Charles de Lint,
(Tor, 1994)

Moonheart was my very first Charles de Lint book. Subsequently, I've scoured the bookstores for any and all other books by Charles de Lint. So, merely to say that I kinda liked the book is an understatement (to say the least).

The book is written in the style of urban/mythic fantasy, which means that elements of fantasy are embedded into a Real World situation. In this genre (much like Terri Windling's Bordertown series), elves, faeries, and other mythical elements are mixed in with rock 'n' roll, blue jeans and other aspects of the Real World (as we know it). In this genre, it is possible that faeries, unicorns and monsters DO walk the contemporary world with us, it's just that we refuse to see them because we don't believe.

In Moonheart, de Lint not only mixes elements of the European fey, he also uses the mythical elements of Native American cultures. He meticously weaves mythical elements of the European sidhe with the manitou of the Native Americans to create a wonderful storyline of love, war, self-discovery and fantasy within a very realistic tale. The author has carefully done his research, using actual mythical elements of these cultures in keeping with their legends instead of simply throwing away the legends in favor of fanstastical creativity. This research lends a breath of realism and solid believablity to Moonheart.

The main storyline of Moonheart revolves around the Tamson House, a residence spanning several city blocks in the heart of Ottawa, Canada. Tamson House is where Sara and her uncle, Jamie Tams, live in some seclusion from the rest of the world. Various people come, live and go into Tamson House over the years. When Sara finds a mysterious ring and ivory chip that seems to be connected to a murder, a series of events unfold revealing that Tamson House is more than the home that Sara knows and loves, and the people that she's met are more than what they appear to be -- including her own uncle.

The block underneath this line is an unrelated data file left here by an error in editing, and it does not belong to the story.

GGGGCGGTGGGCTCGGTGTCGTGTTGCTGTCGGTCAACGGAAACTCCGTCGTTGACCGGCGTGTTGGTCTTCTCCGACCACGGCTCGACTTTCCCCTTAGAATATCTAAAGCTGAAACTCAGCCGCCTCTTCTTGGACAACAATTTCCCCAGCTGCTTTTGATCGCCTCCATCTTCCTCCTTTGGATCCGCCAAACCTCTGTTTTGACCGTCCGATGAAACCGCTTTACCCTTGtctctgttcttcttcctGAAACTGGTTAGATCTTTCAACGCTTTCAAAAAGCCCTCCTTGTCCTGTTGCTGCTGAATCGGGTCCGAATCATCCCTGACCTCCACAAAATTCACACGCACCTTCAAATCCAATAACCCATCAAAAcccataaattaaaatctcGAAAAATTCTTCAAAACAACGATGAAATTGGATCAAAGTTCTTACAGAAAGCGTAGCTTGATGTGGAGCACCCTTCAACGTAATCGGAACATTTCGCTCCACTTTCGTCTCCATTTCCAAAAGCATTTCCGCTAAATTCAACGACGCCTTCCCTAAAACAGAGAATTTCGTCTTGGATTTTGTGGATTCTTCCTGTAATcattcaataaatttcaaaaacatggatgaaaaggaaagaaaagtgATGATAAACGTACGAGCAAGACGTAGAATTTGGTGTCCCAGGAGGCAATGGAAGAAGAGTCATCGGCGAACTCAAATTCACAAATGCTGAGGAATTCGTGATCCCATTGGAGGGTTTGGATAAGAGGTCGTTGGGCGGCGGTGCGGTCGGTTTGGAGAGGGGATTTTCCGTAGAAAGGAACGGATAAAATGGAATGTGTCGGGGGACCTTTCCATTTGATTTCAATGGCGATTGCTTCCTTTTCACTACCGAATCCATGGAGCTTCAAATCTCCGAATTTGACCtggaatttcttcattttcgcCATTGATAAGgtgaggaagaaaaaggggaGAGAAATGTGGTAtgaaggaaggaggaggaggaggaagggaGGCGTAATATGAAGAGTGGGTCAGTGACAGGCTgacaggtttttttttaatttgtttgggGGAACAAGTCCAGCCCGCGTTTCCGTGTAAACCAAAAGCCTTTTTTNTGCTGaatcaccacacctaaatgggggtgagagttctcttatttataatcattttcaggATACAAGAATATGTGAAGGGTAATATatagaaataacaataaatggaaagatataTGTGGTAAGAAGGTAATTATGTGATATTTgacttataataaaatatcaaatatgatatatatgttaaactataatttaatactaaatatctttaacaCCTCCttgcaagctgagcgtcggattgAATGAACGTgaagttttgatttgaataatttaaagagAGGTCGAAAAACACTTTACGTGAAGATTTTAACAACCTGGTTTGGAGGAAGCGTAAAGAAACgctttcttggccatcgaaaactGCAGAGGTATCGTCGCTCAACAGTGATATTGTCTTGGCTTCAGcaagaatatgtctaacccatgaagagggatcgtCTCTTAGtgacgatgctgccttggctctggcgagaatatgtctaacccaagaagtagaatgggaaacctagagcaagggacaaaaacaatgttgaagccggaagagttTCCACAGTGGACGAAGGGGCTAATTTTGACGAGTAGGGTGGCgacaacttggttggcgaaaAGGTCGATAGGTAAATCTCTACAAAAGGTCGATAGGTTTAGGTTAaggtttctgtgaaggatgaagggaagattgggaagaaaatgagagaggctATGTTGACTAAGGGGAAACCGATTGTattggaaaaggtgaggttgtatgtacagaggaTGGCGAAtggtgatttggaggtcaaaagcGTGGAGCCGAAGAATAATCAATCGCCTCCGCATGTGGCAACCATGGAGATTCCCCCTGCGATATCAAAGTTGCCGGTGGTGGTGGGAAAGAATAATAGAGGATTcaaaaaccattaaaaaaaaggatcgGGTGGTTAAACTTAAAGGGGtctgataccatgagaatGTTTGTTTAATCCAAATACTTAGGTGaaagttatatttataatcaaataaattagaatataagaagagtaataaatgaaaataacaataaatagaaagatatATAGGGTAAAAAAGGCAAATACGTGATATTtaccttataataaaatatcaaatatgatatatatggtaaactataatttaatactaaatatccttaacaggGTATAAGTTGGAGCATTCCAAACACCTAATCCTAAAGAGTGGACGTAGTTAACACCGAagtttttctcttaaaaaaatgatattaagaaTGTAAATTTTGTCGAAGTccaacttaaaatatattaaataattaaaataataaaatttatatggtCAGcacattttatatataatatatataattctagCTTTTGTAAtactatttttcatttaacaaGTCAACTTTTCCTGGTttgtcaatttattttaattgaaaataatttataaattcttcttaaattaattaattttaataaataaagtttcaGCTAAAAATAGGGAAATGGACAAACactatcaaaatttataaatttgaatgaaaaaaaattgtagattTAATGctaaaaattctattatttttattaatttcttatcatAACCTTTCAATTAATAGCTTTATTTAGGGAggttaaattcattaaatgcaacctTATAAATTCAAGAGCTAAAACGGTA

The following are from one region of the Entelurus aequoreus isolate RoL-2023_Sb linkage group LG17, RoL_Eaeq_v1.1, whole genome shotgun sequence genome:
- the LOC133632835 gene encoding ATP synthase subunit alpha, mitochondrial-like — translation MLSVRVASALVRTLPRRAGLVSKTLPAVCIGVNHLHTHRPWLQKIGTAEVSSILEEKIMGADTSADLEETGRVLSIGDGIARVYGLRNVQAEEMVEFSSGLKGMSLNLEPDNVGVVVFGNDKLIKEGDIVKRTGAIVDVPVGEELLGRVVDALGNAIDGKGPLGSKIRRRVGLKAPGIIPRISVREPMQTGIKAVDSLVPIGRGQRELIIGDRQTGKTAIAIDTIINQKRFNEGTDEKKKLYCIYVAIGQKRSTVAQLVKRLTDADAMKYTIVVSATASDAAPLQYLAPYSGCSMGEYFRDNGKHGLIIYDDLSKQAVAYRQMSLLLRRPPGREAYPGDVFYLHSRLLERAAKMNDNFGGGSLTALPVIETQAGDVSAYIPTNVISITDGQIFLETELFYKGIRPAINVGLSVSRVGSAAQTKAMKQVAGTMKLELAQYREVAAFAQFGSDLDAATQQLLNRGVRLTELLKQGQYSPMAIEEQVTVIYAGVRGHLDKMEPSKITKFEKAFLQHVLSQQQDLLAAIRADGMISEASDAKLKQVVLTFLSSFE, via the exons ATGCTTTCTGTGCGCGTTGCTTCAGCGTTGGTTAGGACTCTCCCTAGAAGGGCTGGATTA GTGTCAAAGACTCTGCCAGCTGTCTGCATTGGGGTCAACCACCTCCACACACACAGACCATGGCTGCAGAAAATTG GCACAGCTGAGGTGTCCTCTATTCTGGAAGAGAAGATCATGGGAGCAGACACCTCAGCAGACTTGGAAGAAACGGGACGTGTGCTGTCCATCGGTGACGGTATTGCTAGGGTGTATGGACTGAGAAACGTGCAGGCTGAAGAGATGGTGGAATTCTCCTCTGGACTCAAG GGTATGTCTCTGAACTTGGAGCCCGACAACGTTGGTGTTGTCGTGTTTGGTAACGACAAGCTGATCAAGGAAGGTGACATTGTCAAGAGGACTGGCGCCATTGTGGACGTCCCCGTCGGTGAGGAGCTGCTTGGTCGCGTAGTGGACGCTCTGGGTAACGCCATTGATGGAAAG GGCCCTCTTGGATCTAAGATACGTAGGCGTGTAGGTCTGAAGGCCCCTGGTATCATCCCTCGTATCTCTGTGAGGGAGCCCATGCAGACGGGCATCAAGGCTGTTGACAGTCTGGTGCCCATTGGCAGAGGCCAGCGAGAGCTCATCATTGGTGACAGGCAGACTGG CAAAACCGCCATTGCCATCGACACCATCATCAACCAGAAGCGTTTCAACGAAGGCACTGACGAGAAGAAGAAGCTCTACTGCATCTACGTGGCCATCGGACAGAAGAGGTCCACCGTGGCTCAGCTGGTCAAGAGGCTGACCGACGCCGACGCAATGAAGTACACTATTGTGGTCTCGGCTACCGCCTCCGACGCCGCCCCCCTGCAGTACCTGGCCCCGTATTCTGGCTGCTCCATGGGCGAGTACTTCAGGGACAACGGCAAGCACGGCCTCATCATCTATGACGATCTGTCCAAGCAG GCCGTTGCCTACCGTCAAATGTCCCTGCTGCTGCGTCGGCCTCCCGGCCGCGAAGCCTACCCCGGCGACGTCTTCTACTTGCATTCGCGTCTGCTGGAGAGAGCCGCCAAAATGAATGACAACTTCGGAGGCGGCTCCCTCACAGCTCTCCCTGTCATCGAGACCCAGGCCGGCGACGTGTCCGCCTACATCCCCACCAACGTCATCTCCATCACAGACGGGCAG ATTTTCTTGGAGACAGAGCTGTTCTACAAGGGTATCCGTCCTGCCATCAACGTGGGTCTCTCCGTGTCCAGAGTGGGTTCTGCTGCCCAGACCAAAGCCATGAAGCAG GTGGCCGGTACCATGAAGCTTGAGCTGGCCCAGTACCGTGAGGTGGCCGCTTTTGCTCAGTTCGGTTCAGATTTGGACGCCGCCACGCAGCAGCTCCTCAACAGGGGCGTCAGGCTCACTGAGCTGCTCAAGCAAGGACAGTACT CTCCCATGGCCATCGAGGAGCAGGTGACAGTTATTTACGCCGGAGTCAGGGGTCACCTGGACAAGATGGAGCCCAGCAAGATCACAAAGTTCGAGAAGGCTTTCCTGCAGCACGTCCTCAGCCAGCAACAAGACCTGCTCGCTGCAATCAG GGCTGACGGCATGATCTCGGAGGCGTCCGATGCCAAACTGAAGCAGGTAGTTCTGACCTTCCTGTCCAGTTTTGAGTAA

This information is all that I can adequately give without ruining the entire plotline of Moonheart for you. Regardless to say that once you read this book, you'll see why I leave its magical and heartwarming tale for your reading. This book is one of my all-time favorite novels by any writer, in any genre.

[ by Jade Falcon ]

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